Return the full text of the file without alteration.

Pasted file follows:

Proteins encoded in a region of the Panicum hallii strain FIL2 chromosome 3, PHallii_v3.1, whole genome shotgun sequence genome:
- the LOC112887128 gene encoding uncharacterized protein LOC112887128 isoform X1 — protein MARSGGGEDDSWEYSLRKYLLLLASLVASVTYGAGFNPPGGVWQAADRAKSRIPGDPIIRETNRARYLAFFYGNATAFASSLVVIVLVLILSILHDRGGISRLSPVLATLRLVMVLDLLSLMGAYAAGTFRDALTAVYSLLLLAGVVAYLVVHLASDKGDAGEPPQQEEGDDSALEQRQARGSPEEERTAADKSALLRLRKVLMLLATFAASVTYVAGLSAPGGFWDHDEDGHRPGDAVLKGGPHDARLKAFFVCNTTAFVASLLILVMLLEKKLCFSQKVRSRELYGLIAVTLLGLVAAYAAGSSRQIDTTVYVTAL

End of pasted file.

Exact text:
Proteins encoded in a region of the Panicum hallii strain FIL2 chromosome 3, PHallii_v3.1, whole genome shotgun sequence genome:
- the LOC112887128 gene encoding uncharacterized protein LOC112887128 isoform X1 — protein MARSGGGEDDSWEYSLRKYLLLLASLVASVTYGAGFNPPGGVWQAADRAKSRIPGDPIIRETNRARYLAFFYGNATAFASSLVVIVLVLILSILHDRGGISRLSPVLATLRLVMVLDLLSLMGAYAAGTFRDALTAVYSLLLLAGVVAYLVVHLASDKGDAGEPPQQEEGDDSALEQRQARGSPEEERTAADKSALLRLRKVLMLLATFAASVTYVAGLSAPGGFWDHDEDGHRPGDAVLKGGPHDARLKAFFVCNTTAFVASLLILVMLLEKKLCFSQKVRSRELYGLIAVTLLGLVAAYAAGSSRQIDTTVYVTAL